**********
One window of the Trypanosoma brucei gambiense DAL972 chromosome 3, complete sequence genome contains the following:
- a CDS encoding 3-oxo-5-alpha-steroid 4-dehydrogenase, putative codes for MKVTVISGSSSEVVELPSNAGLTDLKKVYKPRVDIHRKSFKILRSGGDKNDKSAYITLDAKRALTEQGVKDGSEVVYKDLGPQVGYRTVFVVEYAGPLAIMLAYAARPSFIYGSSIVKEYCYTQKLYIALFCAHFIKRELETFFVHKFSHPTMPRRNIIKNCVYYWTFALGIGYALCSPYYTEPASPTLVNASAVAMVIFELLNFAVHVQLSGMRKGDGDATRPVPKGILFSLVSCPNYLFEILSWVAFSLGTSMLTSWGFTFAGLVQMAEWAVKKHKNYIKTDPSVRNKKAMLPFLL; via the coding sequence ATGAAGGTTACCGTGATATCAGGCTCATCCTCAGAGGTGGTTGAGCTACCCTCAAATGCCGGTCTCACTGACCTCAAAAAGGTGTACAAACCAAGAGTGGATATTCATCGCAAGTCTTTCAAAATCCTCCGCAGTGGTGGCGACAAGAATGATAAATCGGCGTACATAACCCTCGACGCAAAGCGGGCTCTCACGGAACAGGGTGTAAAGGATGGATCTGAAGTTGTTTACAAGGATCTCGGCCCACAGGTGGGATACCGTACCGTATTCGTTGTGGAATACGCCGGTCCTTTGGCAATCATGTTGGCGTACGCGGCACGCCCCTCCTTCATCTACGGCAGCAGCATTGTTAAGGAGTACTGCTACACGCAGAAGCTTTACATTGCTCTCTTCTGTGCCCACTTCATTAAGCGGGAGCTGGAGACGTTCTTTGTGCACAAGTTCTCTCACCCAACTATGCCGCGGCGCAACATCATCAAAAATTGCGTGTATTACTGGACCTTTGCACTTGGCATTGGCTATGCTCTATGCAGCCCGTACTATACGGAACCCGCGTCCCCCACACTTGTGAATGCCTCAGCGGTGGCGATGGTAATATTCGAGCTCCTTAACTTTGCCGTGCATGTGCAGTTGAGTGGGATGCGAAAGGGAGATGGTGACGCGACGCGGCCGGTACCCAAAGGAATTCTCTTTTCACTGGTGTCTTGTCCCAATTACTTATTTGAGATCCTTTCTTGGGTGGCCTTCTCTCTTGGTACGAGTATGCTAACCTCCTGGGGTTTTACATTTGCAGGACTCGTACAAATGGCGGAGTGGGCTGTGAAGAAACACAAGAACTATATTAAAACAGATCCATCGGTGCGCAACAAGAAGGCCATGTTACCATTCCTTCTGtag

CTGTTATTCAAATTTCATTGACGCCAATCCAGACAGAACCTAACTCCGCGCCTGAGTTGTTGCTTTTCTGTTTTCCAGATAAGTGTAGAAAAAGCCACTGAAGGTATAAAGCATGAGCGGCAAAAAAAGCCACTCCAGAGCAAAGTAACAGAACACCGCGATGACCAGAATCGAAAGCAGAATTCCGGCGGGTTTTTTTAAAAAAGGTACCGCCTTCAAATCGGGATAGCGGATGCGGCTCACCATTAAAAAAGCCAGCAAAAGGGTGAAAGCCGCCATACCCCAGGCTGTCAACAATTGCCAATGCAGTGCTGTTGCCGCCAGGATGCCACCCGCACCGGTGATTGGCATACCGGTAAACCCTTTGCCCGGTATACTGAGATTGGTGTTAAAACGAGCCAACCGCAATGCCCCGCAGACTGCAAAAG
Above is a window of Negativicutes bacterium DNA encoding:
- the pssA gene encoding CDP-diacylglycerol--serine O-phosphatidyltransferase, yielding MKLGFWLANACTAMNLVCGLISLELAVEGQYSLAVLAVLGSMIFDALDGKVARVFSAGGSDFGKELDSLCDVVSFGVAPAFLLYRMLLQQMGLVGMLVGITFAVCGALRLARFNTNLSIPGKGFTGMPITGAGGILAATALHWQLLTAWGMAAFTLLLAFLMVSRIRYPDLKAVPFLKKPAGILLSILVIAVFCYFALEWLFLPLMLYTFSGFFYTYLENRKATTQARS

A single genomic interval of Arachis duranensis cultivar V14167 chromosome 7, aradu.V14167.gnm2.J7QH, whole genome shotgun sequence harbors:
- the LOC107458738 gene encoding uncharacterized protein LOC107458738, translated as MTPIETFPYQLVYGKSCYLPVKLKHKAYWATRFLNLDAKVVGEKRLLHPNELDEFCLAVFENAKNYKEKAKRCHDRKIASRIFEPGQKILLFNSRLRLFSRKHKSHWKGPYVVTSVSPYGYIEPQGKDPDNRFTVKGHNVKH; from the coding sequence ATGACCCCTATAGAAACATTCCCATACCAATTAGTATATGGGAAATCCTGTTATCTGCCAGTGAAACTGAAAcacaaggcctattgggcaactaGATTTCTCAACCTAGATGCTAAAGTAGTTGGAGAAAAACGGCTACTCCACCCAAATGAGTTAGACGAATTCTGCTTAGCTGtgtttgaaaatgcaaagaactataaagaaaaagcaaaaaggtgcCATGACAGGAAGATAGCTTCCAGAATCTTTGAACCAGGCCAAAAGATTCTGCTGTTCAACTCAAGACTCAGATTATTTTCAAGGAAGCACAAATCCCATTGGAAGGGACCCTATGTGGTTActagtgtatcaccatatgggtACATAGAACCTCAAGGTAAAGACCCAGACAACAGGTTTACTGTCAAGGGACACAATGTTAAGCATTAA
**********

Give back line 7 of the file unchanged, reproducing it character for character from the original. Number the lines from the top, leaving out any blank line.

- the LOC107458738 gene encoding uncharacterized protein LOC107458738, translated as MTPIETFPYQLVYGKSCYLPVKLKHKAYWATRFLNLDAKVVGEKRLLHPNELDEFCLAVFENAKNYKEKAKRCHDRKIASRIFEPGQKILLFNSRLRLFSRKHKSHWKGPYVVTSVSPYGYIEPQGKDPDNRFTVKGHNVKH; from the coding sequence ATGACCCCTATAGAAACATTCCCATACCAATTAGTATATGGGAAATCCTGTTATCTGCCAGTGAAACTGAAAcacaaggcctattgggcaactaGATTTCTCAACCTAGATGCTAAAGTAGTTGGAGAAAAACGGCTACTCCACCCAAATGAGTTAGACGAATTCTGCTTAGCTGtgtttgaaaatgcaaagaactataaagaaaaagcaaaaaggtgcCATGACAGGAAGATAGCTTCCAGAATCTTTGAACCAGGCCAAAAGATTCTGCTGTTCAACTCAAGACTCAGATTATTTTCAAGGAAGCACAAATCCCATTGGAAGGGACCCTATGTGGTTActagtgtatcaccatatgggtACATAGAACCTCAAGGTAAAGACCCAGACAACAGGTTTACTGTCAAGGGACACAATGTTAAGCATTAA